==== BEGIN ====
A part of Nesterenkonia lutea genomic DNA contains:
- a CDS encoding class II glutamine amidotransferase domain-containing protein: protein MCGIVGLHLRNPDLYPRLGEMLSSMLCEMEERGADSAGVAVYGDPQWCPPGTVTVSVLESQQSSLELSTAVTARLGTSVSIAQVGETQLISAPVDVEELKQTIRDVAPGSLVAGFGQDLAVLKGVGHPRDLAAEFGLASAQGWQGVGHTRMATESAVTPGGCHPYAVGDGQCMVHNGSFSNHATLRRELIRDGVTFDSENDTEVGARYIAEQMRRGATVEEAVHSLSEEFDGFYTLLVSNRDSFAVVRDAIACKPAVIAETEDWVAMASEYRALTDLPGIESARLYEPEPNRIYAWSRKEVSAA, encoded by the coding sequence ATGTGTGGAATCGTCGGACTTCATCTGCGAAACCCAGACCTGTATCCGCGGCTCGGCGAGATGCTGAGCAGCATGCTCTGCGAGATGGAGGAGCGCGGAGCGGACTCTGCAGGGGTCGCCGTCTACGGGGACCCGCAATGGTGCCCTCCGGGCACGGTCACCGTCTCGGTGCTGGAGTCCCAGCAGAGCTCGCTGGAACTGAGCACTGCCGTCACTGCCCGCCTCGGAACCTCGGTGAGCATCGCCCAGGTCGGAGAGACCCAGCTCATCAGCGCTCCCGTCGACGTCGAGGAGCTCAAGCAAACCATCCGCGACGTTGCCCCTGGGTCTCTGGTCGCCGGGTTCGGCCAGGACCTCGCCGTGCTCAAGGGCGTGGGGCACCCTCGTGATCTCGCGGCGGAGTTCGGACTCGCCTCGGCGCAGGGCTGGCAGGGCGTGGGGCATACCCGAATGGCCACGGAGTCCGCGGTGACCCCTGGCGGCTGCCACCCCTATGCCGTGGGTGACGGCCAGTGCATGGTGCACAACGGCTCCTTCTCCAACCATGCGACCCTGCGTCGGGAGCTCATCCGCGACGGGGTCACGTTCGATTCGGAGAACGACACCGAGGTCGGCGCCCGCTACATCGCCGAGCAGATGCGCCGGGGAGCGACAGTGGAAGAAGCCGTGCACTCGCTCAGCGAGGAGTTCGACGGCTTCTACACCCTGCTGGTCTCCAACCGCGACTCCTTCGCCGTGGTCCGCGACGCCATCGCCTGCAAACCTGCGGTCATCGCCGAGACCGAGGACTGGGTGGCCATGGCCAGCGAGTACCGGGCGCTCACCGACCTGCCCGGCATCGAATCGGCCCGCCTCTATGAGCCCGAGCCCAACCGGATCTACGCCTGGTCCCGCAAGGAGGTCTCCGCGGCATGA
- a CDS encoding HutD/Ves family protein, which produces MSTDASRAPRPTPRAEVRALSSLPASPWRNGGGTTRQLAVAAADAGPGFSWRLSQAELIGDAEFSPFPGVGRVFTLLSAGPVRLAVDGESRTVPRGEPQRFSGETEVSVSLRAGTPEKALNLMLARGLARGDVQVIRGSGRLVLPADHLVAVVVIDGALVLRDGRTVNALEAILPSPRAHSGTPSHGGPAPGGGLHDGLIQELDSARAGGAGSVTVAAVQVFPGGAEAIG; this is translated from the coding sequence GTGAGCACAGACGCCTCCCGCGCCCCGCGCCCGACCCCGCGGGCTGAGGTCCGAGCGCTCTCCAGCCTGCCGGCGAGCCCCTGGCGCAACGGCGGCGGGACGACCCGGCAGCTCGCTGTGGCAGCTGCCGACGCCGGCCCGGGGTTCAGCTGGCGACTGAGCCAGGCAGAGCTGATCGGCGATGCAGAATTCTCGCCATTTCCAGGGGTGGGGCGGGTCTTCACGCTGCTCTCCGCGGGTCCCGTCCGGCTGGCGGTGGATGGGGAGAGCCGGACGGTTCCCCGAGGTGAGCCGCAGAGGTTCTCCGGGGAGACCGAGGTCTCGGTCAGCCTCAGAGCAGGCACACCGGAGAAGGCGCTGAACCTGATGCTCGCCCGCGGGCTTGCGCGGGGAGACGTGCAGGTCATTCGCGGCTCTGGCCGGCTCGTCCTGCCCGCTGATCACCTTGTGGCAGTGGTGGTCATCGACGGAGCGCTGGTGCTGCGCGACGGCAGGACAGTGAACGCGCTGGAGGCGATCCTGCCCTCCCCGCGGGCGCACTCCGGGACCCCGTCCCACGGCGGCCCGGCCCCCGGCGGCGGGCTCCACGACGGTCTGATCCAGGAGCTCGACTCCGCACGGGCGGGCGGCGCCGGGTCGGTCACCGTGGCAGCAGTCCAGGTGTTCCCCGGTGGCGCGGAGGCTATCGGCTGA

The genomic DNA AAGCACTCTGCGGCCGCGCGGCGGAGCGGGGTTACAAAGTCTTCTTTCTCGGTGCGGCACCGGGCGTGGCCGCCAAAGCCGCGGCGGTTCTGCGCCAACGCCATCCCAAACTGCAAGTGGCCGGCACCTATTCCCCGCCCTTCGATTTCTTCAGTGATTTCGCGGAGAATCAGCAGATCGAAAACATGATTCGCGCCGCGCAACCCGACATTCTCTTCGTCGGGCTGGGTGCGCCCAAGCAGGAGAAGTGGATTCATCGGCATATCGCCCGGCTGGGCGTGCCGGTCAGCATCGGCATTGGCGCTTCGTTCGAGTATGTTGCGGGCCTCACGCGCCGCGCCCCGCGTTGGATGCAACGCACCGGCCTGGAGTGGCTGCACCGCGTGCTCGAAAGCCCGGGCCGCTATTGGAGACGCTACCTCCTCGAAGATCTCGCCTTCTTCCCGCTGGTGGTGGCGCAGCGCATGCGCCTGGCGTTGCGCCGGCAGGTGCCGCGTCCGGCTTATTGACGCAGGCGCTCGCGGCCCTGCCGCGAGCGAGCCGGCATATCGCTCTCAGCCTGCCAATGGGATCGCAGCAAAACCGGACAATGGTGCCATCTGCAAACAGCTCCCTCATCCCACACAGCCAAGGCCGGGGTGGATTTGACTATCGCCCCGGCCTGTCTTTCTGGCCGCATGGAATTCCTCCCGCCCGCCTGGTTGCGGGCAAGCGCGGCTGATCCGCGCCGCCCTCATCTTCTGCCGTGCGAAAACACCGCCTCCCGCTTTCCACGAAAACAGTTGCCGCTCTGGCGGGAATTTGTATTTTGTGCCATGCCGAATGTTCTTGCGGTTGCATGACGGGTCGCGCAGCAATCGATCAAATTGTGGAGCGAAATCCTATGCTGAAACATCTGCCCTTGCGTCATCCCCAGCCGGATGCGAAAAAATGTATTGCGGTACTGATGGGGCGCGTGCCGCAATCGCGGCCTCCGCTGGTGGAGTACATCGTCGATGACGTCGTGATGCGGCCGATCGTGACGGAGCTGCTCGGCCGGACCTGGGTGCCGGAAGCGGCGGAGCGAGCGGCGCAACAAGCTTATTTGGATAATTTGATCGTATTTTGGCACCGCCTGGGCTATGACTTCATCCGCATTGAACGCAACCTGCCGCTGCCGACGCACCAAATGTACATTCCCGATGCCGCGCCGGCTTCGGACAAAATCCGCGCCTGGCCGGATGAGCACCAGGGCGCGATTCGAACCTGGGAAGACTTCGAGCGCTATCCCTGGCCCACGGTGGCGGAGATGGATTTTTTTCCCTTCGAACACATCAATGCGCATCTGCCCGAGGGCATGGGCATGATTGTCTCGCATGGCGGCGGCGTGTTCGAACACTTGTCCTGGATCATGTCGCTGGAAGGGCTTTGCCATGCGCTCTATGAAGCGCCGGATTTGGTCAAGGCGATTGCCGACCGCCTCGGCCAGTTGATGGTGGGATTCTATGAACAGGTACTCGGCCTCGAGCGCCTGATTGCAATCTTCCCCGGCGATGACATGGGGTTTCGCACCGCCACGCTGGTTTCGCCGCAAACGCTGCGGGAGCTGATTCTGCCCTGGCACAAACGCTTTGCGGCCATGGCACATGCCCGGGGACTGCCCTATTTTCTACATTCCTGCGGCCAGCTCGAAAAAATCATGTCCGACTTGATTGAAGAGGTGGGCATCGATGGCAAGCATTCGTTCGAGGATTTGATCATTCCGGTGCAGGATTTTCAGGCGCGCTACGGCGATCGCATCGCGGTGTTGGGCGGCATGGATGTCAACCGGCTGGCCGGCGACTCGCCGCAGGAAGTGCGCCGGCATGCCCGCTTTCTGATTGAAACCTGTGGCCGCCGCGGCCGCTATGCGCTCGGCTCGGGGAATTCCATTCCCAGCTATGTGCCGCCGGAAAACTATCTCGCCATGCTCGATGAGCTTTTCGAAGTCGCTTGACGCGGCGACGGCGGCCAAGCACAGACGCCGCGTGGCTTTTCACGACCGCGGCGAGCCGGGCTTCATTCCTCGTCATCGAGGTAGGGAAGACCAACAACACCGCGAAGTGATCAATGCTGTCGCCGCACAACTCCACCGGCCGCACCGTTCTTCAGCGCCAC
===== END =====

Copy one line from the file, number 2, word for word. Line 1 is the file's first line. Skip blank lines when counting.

- a CDS encoding class II glutamine amidotransferase domain-containing protein: protein MCGIVGLHLRNPDLYPRLGEMLSSMLCEMEERGADSAGVAVYGDPQWCPPGTVTVSVLESQQSSLELSTAVTARLGTSVSIAQVGETQLISAPVDVEELKQTIRDVAPGSLVAGFGQDLAVLKGVGHPRDLAAEFGLASAQGWQGVGHTRMATESAVTPGGCHPYAVGDGQCMVHNGSFSNHATLRRELIRDGVTFDSENDTEVGARYIAEQMRRGATVEEAVHSLSEEFDGFYTLLVSNRDSFAVVRDAIACKPAVIAETEDWVAMASEYRALTDLPGIESARLYEPEPNRIYAWSRKEVSAA, encoded by the coding sequence ATGTGTGGAATCGTCGGACTTCATCTGCGAAACCCAGACCTGTATCCGCGGCTCGGCGAGATGCTGAGCAGCATGCTCTGCGAGATGGAGGAGCGCGGAGCGGACTCTGCAGGGGTCGCCGTCTACGGGGACCCGCAATGGTGCCCTCCGGGCACGGTCACCGTCTCGGTGCTGGAGTCCCAGCAGAGCTCGCTGGAACTGAGCACTGCCGTCACTGCCCGCCTCGGAACCTCGGTGAGCATCGCCCAGGTCGGAGAGACCCAGCTCATCAGCGCTCCCGTCGACGTCGAGGAGCTCAAGCAAACCATCCGCGACGTTGCCCCTGGGTCTCTGGTCGCCGGGTTCGGCCAGGACCTCGCCGTGCTCAAGGGCGTGGGGCACCCTCGTGATCTCGCGGCGGAGTTCGGACTCGCCTCGGCGCAGGGCTGGCAGGGCGTGGGGCATACCCGAATGGCCACGGAGTCCGCGGTGACCCCTGGCGGCTGCCACCCCTATGCCGTGGGTGACGGCCAGTGCATGGTGCACAACGGCTCCTTCTCCAACCATGCGACCCTGCGTCGGGAGCTCATCCGCGACGGGGTCACGTTCGATTCGGAGAACGACACCGAGGTCGGCGCCCGCTACATCGCCGAGCAGATGCGCCGGGGAGCGACAGTGGAAGAAGCCGTGCACTCGCTCAGCGAGGAGTTCGACGGCTTCTACACCCTGCTGGTCTCCAACCGCGACTCCTTCGCCGTGGTCCGCGACGCCATCGCCTGCAAACCTGCGGTCATCGCCGAGACCGAGGACTGGGTGGCCATGGCCAGCGAGTACCGGGCGCTCACCGACCTGCCCGGCATCGAATCGGCCCGCCTCTATGAGCCCGAGCCCAACCGGATCTACGCCTGGTCCCGCAAGGAGGTCTCCGCGGCATGA